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Discussion in 'Gaming' started by Michael St. Clair, Jul 8, 2003.
Sounds like the Iraqi Information Minister got a job at Nintendo.
Man, if they don't have nothing to say, they shouldn't say a damn thing, huh...??
Just like with "cartidges provide a superior gaming experience" they hope if they keep saying it it'll become true
Nintendo is about to recycle, for the third and fourth time each, two games I enjoy a lot. Mario Golf, and F-Zero. I'd buy them both. But at this point, the idea of buying a sport or racing title that I can't play online is unattractive. I'm genuinely disappointed.
However, cartidges are limited in capacity enough in the home market by sheer manufacturing costs to cause them to not be the preferable medium
Or, in other words, we don't have anything worth going online for in the near future so no one is ready for online gaming! Sheesh.
I'm not going to disagree carts were part of N64 losing that round, but I think there were other factors as well. Back on topic... I'm thinking Nintendo is taking a wait and see attitude to see who's online strategy succeeds. Mike D.
Am I the only one who thinks there's nothing wrong with their strategy? They've said before that they don't want to jump into online gaming because it's not that profitable yet. MS is doing it because they can, and they're getting hit REALLY hard with the X-Box. Sony is doing it slow and steady without jumping in too fast, either, except they're making bigger investments and taking more risks. Nintendo is making online-enabled games right now, that was said a while ago. They're just not going to do anything with them until they formulate a strategy that will make them money. And if they keep delivering good offline games, then what's wrong with that?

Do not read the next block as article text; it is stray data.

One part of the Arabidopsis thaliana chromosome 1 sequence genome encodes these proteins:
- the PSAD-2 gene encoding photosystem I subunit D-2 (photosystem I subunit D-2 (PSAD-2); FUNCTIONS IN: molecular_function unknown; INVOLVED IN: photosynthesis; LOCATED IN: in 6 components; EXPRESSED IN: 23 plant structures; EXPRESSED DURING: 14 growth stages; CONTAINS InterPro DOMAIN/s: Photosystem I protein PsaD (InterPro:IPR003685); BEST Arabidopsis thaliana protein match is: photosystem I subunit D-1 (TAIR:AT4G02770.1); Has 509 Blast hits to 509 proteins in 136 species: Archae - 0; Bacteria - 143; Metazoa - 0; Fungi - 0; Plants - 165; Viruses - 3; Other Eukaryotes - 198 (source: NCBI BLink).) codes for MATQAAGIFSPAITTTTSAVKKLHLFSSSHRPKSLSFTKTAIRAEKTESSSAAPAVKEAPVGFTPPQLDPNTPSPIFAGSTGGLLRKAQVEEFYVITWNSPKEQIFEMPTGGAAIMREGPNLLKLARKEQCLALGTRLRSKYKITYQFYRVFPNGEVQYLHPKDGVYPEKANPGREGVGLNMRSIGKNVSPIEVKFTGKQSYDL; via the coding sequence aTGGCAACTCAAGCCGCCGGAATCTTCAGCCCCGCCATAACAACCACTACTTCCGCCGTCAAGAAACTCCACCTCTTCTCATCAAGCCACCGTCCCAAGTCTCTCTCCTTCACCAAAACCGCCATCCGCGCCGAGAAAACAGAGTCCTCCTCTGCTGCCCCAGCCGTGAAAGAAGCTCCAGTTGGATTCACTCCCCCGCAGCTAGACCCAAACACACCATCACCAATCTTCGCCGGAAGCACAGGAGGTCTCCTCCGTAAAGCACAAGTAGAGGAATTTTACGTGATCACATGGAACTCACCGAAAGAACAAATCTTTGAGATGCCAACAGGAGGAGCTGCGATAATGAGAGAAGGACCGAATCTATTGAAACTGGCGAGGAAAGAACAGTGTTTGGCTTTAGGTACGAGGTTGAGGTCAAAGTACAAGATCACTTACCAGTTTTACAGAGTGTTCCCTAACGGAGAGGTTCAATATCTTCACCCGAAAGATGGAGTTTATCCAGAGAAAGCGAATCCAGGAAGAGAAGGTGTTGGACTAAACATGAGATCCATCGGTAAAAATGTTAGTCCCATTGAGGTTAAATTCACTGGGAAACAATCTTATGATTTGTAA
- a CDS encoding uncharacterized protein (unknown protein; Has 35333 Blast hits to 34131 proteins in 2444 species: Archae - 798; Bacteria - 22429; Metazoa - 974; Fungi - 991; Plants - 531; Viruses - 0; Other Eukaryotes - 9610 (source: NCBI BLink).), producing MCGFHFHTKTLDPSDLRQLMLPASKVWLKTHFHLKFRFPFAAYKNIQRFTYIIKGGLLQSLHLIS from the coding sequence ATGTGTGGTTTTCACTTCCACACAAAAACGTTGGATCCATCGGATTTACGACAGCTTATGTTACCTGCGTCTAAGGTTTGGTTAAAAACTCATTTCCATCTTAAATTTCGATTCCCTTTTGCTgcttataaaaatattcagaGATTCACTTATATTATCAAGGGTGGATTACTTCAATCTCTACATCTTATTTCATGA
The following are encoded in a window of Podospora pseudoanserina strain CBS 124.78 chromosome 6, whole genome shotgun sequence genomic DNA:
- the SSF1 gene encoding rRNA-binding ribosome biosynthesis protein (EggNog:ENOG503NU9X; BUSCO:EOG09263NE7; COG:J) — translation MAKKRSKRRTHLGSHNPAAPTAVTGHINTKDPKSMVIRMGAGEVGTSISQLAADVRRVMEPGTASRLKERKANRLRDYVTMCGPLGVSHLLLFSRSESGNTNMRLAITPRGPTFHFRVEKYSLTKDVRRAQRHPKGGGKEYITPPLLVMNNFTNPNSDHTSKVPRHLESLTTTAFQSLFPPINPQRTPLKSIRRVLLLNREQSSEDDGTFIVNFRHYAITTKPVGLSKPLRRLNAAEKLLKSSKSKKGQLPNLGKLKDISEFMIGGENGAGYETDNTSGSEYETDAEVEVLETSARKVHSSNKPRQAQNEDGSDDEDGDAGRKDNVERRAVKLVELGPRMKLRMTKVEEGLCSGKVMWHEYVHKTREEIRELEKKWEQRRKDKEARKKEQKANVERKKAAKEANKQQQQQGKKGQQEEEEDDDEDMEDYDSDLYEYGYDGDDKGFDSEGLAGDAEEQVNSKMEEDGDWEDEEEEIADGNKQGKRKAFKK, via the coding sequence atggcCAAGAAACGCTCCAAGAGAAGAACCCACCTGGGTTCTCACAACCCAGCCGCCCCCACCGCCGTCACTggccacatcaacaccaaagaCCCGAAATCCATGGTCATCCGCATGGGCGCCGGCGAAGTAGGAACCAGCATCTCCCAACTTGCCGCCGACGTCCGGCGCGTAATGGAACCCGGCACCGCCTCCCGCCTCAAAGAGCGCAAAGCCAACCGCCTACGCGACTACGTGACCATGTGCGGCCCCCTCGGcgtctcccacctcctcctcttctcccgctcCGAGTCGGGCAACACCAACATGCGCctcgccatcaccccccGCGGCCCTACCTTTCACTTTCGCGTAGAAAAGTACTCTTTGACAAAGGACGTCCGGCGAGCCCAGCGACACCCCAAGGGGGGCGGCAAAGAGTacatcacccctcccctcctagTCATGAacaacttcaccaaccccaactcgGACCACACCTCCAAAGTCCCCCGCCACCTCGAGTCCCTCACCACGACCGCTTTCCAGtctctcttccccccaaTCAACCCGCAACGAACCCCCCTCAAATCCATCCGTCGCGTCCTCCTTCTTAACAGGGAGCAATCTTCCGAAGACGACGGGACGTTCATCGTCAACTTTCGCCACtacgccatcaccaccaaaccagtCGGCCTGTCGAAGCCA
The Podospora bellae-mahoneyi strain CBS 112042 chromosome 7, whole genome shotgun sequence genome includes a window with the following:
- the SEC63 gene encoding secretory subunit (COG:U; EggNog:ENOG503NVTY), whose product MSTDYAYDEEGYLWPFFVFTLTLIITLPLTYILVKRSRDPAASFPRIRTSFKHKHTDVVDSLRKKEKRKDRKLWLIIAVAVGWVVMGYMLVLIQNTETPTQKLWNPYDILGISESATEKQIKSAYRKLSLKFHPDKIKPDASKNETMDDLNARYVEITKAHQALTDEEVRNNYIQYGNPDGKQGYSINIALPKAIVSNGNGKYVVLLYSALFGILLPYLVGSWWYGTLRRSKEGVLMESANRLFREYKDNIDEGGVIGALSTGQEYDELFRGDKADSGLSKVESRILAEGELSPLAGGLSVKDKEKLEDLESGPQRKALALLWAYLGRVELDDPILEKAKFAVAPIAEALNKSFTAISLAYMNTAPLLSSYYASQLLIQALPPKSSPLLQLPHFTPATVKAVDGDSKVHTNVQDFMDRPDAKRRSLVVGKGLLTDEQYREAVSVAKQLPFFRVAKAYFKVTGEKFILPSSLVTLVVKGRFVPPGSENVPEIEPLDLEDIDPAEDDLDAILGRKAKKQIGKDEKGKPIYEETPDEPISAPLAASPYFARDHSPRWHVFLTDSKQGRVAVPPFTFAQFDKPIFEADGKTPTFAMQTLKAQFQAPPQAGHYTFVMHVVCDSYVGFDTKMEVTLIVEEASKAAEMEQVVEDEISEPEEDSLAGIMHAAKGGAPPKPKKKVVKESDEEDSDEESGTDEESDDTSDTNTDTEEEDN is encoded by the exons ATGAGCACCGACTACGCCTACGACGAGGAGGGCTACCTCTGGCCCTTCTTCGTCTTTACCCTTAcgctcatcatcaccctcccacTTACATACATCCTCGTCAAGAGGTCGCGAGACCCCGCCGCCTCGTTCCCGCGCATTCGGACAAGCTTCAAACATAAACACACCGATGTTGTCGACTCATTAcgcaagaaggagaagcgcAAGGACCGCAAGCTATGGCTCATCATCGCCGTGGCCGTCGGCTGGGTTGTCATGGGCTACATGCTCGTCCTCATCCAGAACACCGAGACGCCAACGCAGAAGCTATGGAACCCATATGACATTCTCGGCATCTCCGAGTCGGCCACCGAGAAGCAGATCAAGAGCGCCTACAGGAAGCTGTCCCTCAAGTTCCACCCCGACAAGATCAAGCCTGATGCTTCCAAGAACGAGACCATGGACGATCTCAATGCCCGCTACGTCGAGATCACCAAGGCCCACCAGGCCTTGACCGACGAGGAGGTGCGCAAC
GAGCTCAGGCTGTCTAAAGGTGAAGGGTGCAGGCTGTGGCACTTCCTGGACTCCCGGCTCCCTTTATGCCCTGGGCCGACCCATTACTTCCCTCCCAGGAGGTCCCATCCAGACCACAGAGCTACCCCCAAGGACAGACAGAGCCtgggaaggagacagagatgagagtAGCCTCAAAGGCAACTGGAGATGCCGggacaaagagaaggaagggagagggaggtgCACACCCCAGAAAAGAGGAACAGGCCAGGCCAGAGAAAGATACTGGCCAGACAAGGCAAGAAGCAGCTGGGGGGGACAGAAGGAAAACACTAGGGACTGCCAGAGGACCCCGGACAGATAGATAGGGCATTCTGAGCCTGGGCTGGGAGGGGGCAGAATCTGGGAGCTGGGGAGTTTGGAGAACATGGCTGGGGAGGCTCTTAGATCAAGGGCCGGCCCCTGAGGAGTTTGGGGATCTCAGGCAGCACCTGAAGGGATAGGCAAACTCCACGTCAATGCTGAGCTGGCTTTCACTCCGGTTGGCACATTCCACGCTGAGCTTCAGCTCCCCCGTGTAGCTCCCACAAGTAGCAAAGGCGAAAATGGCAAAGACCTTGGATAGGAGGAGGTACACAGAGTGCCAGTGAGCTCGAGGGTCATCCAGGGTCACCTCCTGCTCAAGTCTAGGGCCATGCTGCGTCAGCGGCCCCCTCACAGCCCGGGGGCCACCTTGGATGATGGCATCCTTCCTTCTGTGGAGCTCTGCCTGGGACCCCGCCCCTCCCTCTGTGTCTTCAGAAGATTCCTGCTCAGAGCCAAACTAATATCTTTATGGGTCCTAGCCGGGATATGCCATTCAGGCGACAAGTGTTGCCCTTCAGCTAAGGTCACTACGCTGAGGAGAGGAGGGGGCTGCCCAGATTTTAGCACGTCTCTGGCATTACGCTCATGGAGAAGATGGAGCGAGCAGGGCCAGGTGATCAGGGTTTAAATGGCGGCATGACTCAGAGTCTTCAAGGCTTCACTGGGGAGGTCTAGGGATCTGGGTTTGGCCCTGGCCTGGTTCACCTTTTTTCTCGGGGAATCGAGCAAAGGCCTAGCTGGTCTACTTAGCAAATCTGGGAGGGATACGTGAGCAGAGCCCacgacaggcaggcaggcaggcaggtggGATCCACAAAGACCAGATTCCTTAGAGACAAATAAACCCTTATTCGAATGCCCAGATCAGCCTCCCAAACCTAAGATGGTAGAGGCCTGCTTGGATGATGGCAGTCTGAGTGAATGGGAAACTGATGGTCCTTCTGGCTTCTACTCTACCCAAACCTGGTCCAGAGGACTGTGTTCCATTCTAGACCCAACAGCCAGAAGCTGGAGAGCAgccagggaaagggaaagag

Nintendo's position regarding online gaming has always been that if they can't make money on it, they won't do it. This seems to be their view on almost everything, as in not selling their consoles as loss leaders, choosing proprietary media to combat piracy, etc. I read a lot of posts from people who liked the Live service well enough at $50 a year, but were prepared to drop it if it were priced higher. Like with Sega's PSO, I think developers are free to create online games for the GameCube, although nobody else has yet done so. Xbox Live *might* be a money-maker for MS (does anyone know?), but I imagine it's just another write-off to gain a toehold with gamers. Haven't most of the recent subscription-based games been flops (Everquest for PS2, Planetside, Sims Online)? EA seems to be edging towards a subscription to play (some or all of) their online games. Is HSN a part of the Live service, or is it covered under a separate fee? I don't imagine that MS or Sony are actually making money from online gaming, so how is it a bad move on Nintendo's part not to join them in the great money giveaway? As an online console gamer, I'm disappointed that Nintendo doesn't provide this service, but I don't see it as a particularly bad decision. For some reason, I'm now seeing the GC broadband adapter everywhere, I picked mine up at Toys R Us.
I agree with Nintendo. Online console gaming does not have a good killer app nor does it have a good model to make money yet. You don't see people saying, "I'm not gonna buy fzero cause its not online playable" or "I'm not buying mario or zelda because its not online playable". The only people that seem to be saying online console play is great is xbox people. I've been playing online games on the PC for many many years and I think even that is not all its cracked up to be. I'd really be curious to see how many live subscribers are still in their initial year of playing and how many of them are paying yet never even get online either because they forgot to cancel or just never bothered to cancel their subscription. Half a million out of what 13 million total xboxes is not a very large group. So you have to ask yourself what are the other 12.5 million doing if its so awesome? I feel online console gaming is still way too small of a niche market to be worthwhile and I'm glad Nintendo is not wasting to much of their time on it.